A nationwide trend of younger generations not wanting to take over family-owned Chinese restaurants is noodling through San Francisco’s restaurant scene a bit moreso than other cities’.
It’s that time of the year — and of the decade, arguably — to pour one out for the great institutions lost, and San Francisco has lost a number of notable Chinese restaurants and chefs in recent years. The biggie is probably the 2014 closure of Empress of China, though that place will be remembered more for its pop culture than culinary legacy, and a rebooted Empress will open in that location in 2020. While the 2017 death of Henry Chung did not spell the end of the celebrated Henry’s Hunan, Eater reminds us that we did lose Dumpling Kitchen, among others. Some restaurants can blame regulatory costs and minimum wage requirements and regulations (OK, Yank Sing cannot blame wage requirements) but a New York Times holiday long-read blames another factor for the loss of legacy Chinese restaurants across the country. The young sprouts of the restaurants’ founders are choosing to work in other industries, rather than arduous, low-paying kitchen work that leaves their bodies fried. And their parents aren't complaining.
We like to mock the Times for their trend pieces but this one documents a legitimate trend. The Times analyzed Yelp data to find that in the 20 largest restaurant markets in the U.S., the percentage of Chinese restaurants (compared to all types of restaurants) has fallen by nearly one percent in the last five years. This despite an increase of 15,000 restaurants overall.
Here in San Francisco, home to the oldest Chinatown in the U.S., we’ve seen an even larger decrease with 1.2 percent fewer Chinese restaurants than in 2014.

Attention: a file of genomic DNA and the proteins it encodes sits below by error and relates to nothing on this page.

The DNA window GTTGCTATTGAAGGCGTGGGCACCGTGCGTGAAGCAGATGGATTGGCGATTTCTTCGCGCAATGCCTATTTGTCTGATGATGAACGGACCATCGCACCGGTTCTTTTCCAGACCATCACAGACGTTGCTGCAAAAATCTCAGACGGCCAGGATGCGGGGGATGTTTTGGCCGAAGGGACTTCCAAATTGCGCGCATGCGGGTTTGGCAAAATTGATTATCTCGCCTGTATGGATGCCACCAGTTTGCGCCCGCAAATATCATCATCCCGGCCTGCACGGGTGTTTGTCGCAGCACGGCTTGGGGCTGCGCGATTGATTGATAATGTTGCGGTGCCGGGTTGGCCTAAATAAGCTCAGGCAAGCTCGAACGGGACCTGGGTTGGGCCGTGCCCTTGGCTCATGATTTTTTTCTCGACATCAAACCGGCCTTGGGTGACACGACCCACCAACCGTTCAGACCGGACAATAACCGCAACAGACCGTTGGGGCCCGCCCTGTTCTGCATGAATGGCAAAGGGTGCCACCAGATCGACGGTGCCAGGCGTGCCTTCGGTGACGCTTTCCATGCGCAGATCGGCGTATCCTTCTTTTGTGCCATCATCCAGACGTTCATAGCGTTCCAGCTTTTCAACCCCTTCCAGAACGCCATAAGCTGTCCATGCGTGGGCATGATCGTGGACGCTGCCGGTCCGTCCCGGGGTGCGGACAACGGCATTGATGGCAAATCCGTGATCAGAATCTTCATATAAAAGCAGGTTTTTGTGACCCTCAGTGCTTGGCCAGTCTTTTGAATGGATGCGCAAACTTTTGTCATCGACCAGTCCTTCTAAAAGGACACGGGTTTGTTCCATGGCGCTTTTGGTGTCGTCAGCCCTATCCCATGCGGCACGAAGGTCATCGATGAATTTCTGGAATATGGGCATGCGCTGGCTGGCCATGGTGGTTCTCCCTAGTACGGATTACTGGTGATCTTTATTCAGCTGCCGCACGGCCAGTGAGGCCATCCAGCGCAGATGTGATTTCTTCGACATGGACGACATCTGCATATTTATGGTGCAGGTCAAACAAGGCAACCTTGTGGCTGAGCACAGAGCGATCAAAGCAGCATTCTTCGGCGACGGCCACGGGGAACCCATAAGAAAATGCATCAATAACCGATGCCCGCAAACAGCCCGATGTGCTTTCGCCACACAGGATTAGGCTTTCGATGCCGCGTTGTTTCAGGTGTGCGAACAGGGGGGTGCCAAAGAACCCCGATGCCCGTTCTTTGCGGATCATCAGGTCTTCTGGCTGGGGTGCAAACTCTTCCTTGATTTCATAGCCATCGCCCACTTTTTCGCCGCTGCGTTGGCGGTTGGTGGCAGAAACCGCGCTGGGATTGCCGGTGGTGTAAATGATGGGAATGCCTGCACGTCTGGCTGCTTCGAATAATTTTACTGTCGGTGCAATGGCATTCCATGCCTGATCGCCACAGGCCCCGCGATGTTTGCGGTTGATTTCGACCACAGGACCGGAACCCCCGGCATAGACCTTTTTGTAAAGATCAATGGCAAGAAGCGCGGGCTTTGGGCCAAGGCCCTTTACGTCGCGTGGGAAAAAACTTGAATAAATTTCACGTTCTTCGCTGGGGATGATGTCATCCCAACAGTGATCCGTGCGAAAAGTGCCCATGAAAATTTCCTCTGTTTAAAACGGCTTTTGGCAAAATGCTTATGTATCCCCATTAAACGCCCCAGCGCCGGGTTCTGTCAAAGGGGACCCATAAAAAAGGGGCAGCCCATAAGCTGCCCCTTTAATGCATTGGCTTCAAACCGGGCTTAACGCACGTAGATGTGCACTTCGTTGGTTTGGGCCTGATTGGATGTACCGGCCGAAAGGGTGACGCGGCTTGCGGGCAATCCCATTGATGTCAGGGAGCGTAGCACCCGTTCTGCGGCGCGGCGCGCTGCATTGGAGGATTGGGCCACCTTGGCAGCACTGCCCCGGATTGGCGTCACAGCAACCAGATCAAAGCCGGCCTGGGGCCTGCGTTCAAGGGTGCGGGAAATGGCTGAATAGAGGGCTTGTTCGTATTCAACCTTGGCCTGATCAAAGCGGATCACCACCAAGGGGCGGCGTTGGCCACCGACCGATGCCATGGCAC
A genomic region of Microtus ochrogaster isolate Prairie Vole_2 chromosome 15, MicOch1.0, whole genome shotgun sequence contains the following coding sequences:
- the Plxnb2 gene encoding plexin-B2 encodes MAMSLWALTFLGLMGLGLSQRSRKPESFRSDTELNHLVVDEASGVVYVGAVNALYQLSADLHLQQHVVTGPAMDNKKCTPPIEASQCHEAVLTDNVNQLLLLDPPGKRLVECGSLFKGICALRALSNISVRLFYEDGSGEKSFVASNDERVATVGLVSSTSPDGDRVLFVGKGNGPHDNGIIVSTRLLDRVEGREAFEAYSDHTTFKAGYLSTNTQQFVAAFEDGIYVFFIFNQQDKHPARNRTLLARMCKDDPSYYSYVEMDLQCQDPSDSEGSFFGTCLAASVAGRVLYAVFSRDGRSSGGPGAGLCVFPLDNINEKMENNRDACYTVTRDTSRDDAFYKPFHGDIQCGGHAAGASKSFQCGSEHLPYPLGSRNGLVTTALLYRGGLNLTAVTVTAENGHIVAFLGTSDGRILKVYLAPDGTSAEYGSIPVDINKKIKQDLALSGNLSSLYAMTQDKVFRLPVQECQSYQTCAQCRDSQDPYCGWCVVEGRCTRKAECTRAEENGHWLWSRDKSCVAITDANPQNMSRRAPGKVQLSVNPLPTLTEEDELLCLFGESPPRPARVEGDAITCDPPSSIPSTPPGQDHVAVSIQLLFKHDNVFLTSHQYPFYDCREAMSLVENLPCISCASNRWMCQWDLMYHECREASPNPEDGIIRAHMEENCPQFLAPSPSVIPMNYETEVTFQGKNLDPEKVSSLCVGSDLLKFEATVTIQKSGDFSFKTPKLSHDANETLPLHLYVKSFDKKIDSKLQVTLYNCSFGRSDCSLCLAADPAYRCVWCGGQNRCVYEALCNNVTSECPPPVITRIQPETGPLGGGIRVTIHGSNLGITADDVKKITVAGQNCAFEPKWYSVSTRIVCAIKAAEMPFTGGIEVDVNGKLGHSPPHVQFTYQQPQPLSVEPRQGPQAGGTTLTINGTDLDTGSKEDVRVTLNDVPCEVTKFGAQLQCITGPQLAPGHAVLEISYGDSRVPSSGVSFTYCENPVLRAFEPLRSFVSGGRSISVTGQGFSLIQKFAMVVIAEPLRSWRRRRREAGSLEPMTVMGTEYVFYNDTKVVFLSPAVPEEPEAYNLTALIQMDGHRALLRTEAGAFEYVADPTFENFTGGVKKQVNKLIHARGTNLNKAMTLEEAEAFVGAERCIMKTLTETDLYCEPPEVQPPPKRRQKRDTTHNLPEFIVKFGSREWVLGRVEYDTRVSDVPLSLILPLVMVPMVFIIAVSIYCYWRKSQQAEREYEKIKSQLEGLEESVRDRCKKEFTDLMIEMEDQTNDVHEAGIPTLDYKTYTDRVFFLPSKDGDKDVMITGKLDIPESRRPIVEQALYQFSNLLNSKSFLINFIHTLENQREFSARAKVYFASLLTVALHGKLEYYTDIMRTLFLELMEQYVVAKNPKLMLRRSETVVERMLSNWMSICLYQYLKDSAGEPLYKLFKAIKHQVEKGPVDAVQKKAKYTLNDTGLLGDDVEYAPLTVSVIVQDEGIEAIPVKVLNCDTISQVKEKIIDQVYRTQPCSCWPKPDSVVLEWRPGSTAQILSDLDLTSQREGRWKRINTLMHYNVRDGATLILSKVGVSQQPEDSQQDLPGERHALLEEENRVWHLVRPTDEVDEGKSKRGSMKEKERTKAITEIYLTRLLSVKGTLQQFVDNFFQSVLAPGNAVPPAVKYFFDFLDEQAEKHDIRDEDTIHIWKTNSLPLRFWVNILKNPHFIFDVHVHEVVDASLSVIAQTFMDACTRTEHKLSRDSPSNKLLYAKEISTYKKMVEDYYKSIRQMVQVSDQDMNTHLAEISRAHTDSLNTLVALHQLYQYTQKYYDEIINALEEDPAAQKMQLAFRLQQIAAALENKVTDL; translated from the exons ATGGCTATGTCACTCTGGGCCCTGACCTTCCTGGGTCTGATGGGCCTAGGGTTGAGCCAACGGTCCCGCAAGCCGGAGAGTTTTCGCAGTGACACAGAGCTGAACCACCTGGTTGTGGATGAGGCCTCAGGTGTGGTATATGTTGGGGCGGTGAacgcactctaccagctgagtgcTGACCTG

“It’s a success that these restaurants are closing,” foodie author Jennifer 8. Lee (yes, her middle name is ‘8’) told the Times. “These people came to cook so their children wouldn’t have to, and now their children don’t have to.”
There are other factors in the decline of Chinese restaurants; delivery apps further squeeze their profits, and astronomical rent increases certainly don’t help. But in the Bay Area and beyond, the children and grandchildren of Chinese immigrants see better opportunity in tech than in restaurants or nail salons.
On the positive side, the endangered Golden Gate Fortune Cookie Factory continues to survive, the delightfully notorious but once-shuttered Sam Wo returned in far nicer condition, and the city’s unofficial Chinese food matriarch Cecilia Chiang celebrated her 99th birthday this past September. That occasion saw Chiang celebrated in the Times, Bon Appetit, and by director Wayne Wang (Chiang founded the legendary Mandarin Restaurant, and her son founded the P.F. Chang’s chain), but this slow-boil closures of Chinese food spots is a reminder we may not see many more like her.
Image: Mikes Camera via Flickr